Initial post: Sep 22, 2009 11:26:54 AM PDT
The Labor of Sisyphus, WHM, to persuade fools... but somebody has to do it. Good review. Is there anything in THIS Dawkins that I wouldn't already 'know' from previous Dawkinses?
In reply to an earlier post on Sep 22, 2009 12:08:14 PM PDT
Not really, GB, since you're familar with previous Dawkinses as well as Sean Carrol. I'm curious whether this book will sell equally well in the US as in the UK, where it went straight to the top of the best sellers list within a week.
In reply to an earlier post on Sep 22, 2009 1:39:04 PM PDT
J. Blilie says:
GB: Probably nothing new factually as you are well-informed. However, Dawkins' books are always such a joy to read, I will be reading it for pure entertainment if nothing else. There's also a new book out by Jon Krakauer (more reading candy):
Where Men Win Glory: The Odyssey of Pat Tillman (Hardcover)
Posted on Sep 24, 2009 10:29:06 AM PDT
[Deleted by the author on Nov 12, 2009 9:22:18 PM PST]
In reply to an earlier post on Sep 25, 2009 11:58:42 AM PDT
Last edited by the author on Sep 25, 2009 12:48:12 PM PDT
Y.P., you are right that genes (DNA) are the "basic units" for evolution. That's not an hypothesis, it's a fact. But, strictly spoken, isolated DNA taken out of the cell does not contain any "information". Genes can do their work only in concert with numerous other molecular players within a given cellular context.
Well, this very brief answer probably doesn't anwer your question... For further reading I wouldn't recommend Dawkins but Sean Carroll's The Making of the Fittest: DNA and the Ultimate Forensic Record of Evolution.
In reply to an earlier post on Sep 25, 2009 12:07:31 PM PDT
Ditto that recommendation of Sean Caroll!
In reply to an earlier post on Sep 25, 2009 12:09:33 PM PDT
BTW, Y.P., I know your are a string theory professional. Talking about evolution and intelligent design, how about this book by Susskind? The Cosmic Landscape: String Theory and the Illusion of Intelligent Design :-)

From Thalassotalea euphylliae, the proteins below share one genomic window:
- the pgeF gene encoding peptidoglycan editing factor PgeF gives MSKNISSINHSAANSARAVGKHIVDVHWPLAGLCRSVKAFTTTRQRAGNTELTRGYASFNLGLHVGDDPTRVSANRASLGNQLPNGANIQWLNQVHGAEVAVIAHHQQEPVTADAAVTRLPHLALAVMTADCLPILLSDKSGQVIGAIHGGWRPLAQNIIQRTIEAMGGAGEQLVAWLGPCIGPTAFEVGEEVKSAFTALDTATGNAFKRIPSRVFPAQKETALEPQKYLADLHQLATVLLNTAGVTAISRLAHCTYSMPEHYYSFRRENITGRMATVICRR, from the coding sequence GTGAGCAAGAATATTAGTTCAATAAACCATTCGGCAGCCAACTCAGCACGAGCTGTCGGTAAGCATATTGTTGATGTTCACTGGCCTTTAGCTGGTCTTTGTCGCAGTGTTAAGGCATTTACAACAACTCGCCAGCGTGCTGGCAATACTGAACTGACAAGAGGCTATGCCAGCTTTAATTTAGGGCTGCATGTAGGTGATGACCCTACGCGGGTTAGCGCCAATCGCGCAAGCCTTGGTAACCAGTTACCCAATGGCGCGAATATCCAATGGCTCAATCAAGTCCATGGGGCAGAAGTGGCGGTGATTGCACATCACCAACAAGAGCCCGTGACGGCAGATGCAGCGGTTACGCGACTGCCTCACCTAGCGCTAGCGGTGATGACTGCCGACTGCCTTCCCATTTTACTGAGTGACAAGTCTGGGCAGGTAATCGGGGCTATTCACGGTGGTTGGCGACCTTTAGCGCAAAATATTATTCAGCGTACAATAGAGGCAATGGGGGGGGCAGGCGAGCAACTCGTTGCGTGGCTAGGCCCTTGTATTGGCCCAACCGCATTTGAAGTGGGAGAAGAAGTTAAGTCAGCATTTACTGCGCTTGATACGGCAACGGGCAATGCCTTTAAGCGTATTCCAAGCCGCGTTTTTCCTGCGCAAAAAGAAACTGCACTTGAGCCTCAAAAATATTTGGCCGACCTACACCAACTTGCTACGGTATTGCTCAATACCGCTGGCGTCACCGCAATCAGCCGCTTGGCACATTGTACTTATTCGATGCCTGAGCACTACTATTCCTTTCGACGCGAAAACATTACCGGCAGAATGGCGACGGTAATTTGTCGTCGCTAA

In reply to an earlier post on Sep 25, 2009 10:13:15 PM PDT
WHM and GB, Thanks for the information. I am disappointed that I phrased the question so badly. (What did I mean by the "basic units" anyway!) Worse, I don't think I can say it clearly now in a few words. So I will not bother you with it for the time being. Apologies!
As for Intelligent Design, I am grateful that some people are fighting it as I got very tired of hearing it. That said, as far as I can read from Amazon's info of Susskind's book, I don't think it's a book for me. "Anthropic Principle" is not science. It's more like philosophy or theology. (It's not science because it's not falsifiable, according to Lakatos.)
In reply to an earlier post on Sep 26, 2009 9:12:02 AM PDT
YP - Fools rush in where physicists fear to tread, but isn't there a bit of an issue about the falsifiability of string theory also?
The anthropic principle is not only bunk; it's ancient bunk. Why waste breath or paper on it?
I've 'sworn off' trying to reason with IDers. WHM, you'll know who I mean. You did yeoman service, and all for naught.
In reply to an earlier post on Sep 26, 2009 10:20:03 AM PDT
Indeed, there are some issues of verifying the "prediction of the string theory" within the limit of the current technology. That's why there are plenty of detractors of the theory. However, the theory itself is "in principle" falsifiable, if that makes sense to you.
By the way, I don't really work on the string theory per se, but rather mathematics inspired by the string theory and its fusion with other branches of mathematics. Being a mathematician, I simply research on where my fantasy takes me, and needn't fear the dire consequences my theorems could cause to the mankind. -- I still remember in my graduate school years, I had been constantly asking myself why I was wasting myself on something "unhelpful to the mankind" just for my own "pleasure?" I finally resolved that it is the best thing. The miraculous advances of modern medicine and technology, although quite useful to many individuals, COULD cause the ruin of the mankind. At last, I had my peace of mind.